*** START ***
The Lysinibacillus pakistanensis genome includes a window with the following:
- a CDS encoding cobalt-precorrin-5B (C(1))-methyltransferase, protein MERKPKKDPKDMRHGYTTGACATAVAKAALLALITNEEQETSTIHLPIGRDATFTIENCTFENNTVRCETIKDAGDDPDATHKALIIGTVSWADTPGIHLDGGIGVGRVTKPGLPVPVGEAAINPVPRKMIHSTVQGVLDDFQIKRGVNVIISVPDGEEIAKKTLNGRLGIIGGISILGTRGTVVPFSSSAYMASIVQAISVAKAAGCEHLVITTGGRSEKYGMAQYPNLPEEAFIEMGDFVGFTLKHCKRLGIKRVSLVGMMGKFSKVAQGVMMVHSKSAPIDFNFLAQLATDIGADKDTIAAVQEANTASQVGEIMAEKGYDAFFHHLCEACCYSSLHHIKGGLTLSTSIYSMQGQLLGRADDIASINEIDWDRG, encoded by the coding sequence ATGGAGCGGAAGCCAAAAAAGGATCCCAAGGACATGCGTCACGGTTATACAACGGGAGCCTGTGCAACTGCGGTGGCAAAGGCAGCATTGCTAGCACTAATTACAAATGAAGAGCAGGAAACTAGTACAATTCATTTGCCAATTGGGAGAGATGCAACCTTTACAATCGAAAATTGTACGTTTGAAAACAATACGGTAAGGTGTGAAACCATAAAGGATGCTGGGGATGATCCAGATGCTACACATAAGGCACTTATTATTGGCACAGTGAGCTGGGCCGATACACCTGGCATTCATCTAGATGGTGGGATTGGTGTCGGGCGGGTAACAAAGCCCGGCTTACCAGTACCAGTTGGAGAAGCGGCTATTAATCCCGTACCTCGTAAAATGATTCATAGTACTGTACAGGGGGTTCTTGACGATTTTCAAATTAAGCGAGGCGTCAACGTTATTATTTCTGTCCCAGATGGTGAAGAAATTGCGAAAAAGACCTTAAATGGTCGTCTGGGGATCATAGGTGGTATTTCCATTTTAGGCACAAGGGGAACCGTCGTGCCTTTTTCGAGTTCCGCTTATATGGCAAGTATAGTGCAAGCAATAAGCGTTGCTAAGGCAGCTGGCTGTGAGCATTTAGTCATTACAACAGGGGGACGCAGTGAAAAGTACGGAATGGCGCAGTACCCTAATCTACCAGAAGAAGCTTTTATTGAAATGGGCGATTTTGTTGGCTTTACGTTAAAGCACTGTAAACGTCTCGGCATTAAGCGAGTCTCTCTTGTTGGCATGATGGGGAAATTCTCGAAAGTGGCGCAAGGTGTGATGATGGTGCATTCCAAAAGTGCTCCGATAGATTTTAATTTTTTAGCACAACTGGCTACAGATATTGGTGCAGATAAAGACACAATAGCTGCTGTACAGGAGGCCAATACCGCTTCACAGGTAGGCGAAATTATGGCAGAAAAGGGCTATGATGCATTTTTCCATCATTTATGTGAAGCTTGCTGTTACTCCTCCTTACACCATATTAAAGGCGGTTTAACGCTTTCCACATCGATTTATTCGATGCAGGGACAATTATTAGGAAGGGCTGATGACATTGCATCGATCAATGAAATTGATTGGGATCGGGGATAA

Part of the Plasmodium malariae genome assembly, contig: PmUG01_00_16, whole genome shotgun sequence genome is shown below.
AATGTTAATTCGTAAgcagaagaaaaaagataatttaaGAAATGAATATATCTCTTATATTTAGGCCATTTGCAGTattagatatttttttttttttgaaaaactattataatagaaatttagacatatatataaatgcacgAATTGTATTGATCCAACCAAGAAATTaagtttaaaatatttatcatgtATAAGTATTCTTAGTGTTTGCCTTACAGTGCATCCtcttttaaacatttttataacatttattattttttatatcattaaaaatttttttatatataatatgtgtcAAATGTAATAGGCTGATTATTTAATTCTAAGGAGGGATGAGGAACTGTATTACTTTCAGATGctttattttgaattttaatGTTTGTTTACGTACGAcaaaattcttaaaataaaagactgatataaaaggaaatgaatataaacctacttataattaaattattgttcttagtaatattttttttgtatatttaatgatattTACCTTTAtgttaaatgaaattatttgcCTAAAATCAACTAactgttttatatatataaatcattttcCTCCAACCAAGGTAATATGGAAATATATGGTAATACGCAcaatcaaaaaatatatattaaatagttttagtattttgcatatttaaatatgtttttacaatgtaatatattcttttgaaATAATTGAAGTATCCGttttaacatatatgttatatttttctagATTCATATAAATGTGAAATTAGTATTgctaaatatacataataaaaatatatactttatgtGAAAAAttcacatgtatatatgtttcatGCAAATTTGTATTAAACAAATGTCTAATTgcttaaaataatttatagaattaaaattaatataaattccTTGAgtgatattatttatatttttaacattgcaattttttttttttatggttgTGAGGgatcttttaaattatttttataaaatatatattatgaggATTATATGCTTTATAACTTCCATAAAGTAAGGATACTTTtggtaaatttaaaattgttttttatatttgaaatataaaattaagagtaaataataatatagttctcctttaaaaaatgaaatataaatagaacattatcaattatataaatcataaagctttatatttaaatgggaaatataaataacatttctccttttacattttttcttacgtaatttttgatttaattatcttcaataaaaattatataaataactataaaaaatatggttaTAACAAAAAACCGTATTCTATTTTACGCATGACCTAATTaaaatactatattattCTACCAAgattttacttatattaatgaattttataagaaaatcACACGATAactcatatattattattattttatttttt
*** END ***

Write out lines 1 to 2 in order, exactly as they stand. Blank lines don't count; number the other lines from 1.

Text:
The Lysinibacillus pakistanensis genome includes a window with the following:
- a CDS encoding cobalt-precorrin-5B (C(1))-methyltransferase, protein MERKPKKDPKDMRHGYTTGACATAVAKAALLALITNEEQETSTIHLPIGRDATFTIENCTFENNTVRCETIKDAGDDPDATHKALIIGTVSWADTPGIHLDGGIGVGRVTKPGLPVPVGEAAINPVPRKMIHSTVQGVLDDFQIKRGVNVIISVPDGEEIAKKTLNGRLGIIGGISILGTRGTVVPFSSSAYMASIVQAISVAKAAGCEHLVITTGGRSEKYGMAQYPNLPEEAFIEMGDFVGFTLKHCKRLGIKRVSLVGMMGKFSKVAQGVMMVHSKSAPIDFNFLAQLATDIGADKDTIAAVQEANTASQVGEIMAEKGYDAFFHHLCEACCYSSLHHIKGGLTLSTSIYSMQGQLLGRADDIASINEIDWDRG, encoded by the coding sequence ATGGAGCGGAAGCCAAAAAAGGATCCCAAGGACATGCGTCACGGTTATACAACGGGAGCCTGTGCAACTGCGGTGGCAAAGGCAGCATTGCTAGCACTAATTACAAATGAAGAGCAGGAAACTAGTACAATTCATTTGCCAATTGGGAGAGATGCAACCTTTACAATCGAAAATTGTACGTTTGAAAACAATACGGTAAGGTGTGAAACCATAAAGGATGCTGGGGATGATCCAGATGCTACACATAAGGCACTTATTATTGGCACAGTGAGCTGGGCCGATACACCTGGCATTCATCTAGATGGTGGGATTGGTGTCGGGCGGGTAACAAAGCCCGGCTTACCAGTACCAGTTGGAGAAGCGGCTATTAATCCCGTACCTCGTAAAATGATTCATAGTACTGTACAGGGGGTTCTTGACGATTTTCAAATTAAGCGAGGCGTCAACGTTATTATTTCTGTCCCAGATGGTGAAGAAATTGCGAAAAAGACCTTAAATGGTCGTCTGGGGATCATAGGTGGTATTTCCATTTTAGGCACAAGGGGAACCGTCGTGCCTTTTTCGAGTTCCGCTTATATGGCAAGTATAGTGCAAGCAATAAGCGTTGCTAAGGCAGCTGGCTGTGAGCATTTAGTCATTACAACAGGGGGACGCAGTGAAAAGTACGGAATGGCGCAGTACCCTAATCTACCAGAAGAAGCTTTTATTGAAATGGGCGATTTTGTTGGCTTTACGTTAAAGCACTGTAAACGTCTCGGCATTAAGCGAGTCTCTCTTGTTGGCATGATGGGGAAATTCTCGAAAGTGGCGCAAGGTGTGATGATGGTGCATTCCAAAAGTGCTCCGATAGATTTTAATTTTTTAGCACAACTGGCTACAGATATTGGTGCAGATAAAGACACAATAGCTGCTGTACAGGAGGCCAATACCGCTTCACAGGTAGGCGAAATTATGGCAGAAAAGGGCTATGATGCATTTTTCCATCATTTATGTGAAGCTTGCTGTTACTCCTCCTTACACCATATTAAAGGCGGTTTAACGCTTTCCACATCGATTTATTCGATGCAGGGACAATTATTAGGAAGGGCTGATGACATTGCATCGATCAATGAAATTGATTGGGATCGGGGATAA